Lossless Bootleg Bonanza: David Bowie – Montreal, Canada (07/12/83)

FRONT SBD(1)

David Bowie
Montreal Forum
Montreal, Quebec
JUL 12, 1983

Download: FLAC/MP3

Set I
1 Look Back In Anger 03:17
2 Breaking Glass 02:56
3 Scary Monsters (And Super Creeps) 03:32
4 Rebel Rebel 02:27
5 Heroes 05:05
6 What In The World 03:59
7 Life On Mars? 04:07
8 Sorrow 02:49
9 Golden Years 03:38
10 Fashion 02:51
11 Let’s Dance 04:44
12 Red Sails 03:37
13 China Girl 05:16
14 White Light / White Heat 05:47

David Bowie – vocals, guitar
David LeBolt – keyboards
Lenny Pickett – saxophone
Stan Harrison – baritone sax
Steve Elson – tenor sax
Carlos Alomar – guitar
Earl Slick – lead guitar
Carmen Rojas – bass
Tony Thompson – drums
George and Frank Simms – backing vocals

SET 2

1 Station To Station 09:00
2 Cracked Actor 03:23
3 Ashes To Ashes 03:41
4 Space Oddity 05:16
5 Band Introduction 01:37
6 Young Americans 05:33
7 Cat People (Putting Out Fire) 04:14
8 TVC 15 03:53
9 Fame 04:58
10 Star 02:37
11 Stay 09:01
12 The Jean Genie 07:01
13 I Can’t Explain 02:48
14 Modern Love 04:24

From the original uploader:

Notes for set 1

This set is taken from the two-night stand David Bowie gave at the Montreal Forum in 1983. Each show during this Serious Moonlight tour had two sets with a 20-minute intermission, resulting in over 90 two hour-plus concerts in 15 countries in 1983.
After a period of releasing dark, more experimental albums such as Low, The Lodger and Scary Monsters in collaboration with Brian Eno while living as a single man in Berlin, Germany, a string of only semi-successful commercial hits and battling a well-publicized cocaine addiction, David Bowie overcame his demons and teamed up with Chic member and producer, Nile Rodgers. The result was 1983’s Let’s Dance, a commercial record that most critics continue to regard as one of his best.
Smiling and obviously happy with his newfound artistic muse, David Bowie greeted a sold out Montreal forum on this night, and launched into a brilliant show full of both hits from Let’s Dance and some of the more radio-friendly tracks he had done during his Berlin sojourn. Fronting a killer band, Bowie began the evening with three lesser known hits – “Look Back In Anger,” “Breaking Glass” and “Scary Monsters (And Super Creeps)” – before launching into “Rebel, Rebel,” his 1974 hit single from the Diamond Dogs LP. This tour reunited Bowie with guitarist Earl Slick, who had replaced Mick Ronson for the Diamond Dogs recording sessions. Slick delivers the rock edge that had been missing from his music made during the Berlin years. The band is propelled by former Chic/Power Station drummer Tony Thompson, who, along with members of the Tower of Power horn section, helps make this one of the best backing bands in his long musical career.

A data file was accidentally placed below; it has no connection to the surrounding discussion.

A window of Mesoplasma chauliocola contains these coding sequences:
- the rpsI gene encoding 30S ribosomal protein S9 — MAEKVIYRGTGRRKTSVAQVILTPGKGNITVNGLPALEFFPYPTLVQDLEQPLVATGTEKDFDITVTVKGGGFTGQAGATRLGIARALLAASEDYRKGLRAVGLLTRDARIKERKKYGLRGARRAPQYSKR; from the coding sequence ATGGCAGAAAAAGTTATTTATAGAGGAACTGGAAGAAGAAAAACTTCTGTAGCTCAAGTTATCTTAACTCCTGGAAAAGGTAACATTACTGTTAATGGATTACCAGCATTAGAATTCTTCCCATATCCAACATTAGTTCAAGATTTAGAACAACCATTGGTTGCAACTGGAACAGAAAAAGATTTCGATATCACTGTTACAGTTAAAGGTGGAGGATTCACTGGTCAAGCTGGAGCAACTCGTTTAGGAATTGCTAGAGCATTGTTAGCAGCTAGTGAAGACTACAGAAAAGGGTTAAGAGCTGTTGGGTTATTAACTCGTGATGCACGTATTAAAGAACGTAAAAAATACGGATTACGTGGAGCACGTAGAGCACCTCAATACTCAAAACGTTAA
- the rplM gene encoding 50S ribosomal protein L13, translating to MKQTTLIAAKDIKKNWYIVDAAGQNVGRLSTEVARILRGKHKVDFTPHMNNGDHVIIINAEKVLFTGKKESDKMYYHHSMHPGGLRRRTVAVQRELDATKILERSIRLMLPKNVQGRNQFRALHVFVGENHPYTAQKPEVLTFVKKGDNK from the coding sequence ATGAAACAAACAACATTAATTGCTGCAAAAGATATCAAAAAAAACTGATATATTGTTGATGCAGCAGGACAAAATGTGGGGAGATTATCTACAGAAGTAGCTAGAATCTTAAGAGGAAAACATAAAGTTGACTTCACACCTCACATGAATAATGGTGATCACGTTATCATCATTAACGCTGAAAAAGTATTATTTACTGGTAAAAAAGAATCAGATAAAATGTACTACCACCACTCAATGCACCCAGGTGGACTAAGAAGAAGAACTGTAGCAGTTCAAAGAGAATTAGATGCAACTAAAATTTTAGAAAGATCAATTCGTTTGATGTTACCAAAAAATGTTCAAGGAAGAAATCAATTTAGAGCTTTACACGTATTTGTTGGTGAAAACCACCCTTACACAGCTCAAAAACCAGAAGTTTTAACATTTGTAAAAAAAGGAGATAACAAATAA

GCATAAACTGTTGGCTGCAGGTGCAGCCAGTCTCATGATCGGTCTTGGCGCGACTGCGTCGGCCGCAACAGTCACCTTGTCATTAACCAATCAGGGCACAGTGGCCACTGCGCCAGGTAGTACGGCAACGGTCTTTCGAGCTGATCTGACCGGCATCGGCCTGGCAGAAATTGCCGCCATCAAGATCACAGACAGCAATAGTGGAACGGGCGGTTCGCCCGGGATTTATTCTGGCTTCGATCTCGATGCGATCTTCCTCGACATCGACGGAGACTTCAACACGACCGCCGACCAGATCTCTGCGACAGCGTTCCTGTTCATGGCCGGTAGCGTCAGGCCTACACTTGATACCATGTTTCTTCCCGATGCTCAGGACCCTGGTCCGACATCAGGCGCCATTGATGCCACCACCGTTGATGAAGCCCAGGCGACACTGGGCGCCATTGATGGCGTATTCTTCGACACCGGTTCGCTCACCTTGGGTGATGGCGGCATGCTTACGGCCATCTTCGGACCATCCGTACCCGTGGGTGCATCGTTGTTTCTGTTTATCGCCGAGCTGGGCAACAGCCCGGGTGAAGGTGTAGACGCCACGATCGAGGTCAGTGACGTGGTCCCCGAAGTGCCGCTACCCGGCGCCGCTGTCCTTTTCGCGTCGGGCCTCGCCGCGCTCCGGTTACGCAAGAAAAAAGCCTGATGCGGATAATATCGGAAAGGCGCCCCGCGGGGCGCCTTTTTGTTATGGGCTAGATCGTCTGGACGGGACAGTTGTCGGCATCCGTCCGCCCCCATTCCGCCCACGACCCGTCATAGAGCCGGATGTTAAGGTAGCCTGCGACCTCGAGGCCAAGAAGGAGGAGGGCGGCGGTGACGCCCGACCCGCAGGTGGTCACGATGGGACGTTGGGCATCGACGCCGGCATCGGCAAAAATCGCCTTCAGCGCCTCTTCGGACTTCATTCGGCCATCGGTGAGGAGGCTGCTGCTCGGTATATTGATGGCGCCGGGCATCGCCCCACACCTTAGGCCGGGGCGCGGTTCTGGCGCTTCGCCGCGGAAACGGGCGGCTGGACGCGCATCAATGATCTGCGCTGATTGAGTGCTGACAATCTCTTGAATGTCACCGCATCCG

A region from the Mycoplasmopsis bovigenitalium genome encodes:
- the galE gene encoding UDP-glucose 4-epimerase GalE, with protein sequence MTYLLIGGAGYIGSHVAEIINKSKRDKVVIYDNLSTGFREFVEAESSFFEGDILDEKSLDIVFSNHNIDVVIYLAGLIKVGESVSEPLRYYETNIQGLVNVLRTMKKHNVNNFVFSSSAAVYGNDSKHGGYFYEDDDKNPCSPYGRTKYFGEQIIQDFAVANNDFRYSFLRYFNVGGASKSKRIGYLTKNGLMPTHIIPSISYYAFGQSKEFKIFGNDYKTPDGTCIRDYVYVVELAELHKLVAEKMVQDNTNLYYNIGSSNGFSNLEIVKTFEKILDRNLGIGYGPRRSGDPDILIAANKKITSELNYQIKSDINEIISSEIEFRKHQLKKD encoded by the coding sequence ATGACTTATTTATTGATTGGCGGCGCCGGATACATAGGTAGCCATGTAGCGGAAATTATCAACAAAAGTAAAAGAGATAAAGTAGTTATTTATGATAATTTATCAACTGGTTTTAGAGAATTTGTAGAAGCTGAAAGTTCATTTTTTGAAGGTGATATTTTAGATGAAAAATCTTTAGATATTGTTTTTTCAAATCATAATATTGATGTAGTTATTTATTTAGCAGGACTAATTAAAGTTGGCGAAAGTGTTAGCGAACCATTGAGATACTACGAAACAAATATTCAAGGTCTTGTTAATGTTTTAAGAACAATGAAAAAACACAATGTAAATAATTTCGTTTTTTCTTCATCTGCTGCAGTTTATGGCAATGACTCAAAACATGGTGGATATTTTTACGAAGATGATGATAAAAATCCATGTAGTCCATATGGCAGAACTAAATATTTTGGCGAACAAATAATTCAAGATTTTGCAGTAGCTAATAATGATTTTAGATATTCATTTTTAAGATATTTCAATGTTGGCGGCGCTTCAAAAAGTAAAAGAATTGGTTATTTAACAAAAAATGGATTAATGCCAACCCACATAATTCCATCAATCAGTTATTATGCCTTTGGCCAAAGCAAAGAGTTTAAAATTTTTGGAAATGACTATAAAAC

The majority of the set is essentially a collection of Bowie hits that includes “Heroes,” “Life on Mars?,” “Fashion” and his two big radio hits from Let’s Dance: the title track and the ever infectious “China Girl.” Other highlights include Bowie’s version of the classic 1967 Pretty Things hit, “Sorrow,” (which he originally recorded for 1973’s Pin Ups record) and his modern re-make of The Velvet Underground classic “White Light, White Heat.”

Notes on set II

Actually the second half of a single show, this recording begins with Bowie offering a compelling version of “Station To Station,” the title track from the 1976 album of the same name, to open the second set. From the moment he sings the initial line: “…the return of the thin white duke…” the crowd is all his – on their feet, and reveling in the homecoming. From there, things only escalate. He then launches into a powerful version of “Cracked Actor,” a tune from 1973’s Aladdin Sane, drawing a special roar from the audience when he delivers the controversial line “…suck baby suck, give me your head…” Leading a monumental, 10-piece band, he grooves through a collection of mostly hit songs that includes “Space Oddity” (his first hit single), “Young Americans” (his first dance hit), “Fame” (which he co-wrote with John Lennon) and a trio of all-out rockers: “Cat People,” “Putting Out Fire” and “Jean Genie.” This tour only featured one song from his legendary Ziggy Stardust LP, “Star” – but it’s a memorable one, nonetheless. Noticeably absent from the show was the usual Bowie show-stopper “Suffragette City,” but he more than makes up for it with what would have been, back then, a mix of classic and modern Bowie. Among the other highlights are a version of “Modern Love,” which kicks like a mule, and a spunky version of The Who classic “I Can’t Explain.” A must for all Bowie fans; proof that, no matter what the persona, the man could rock out with the best of them.

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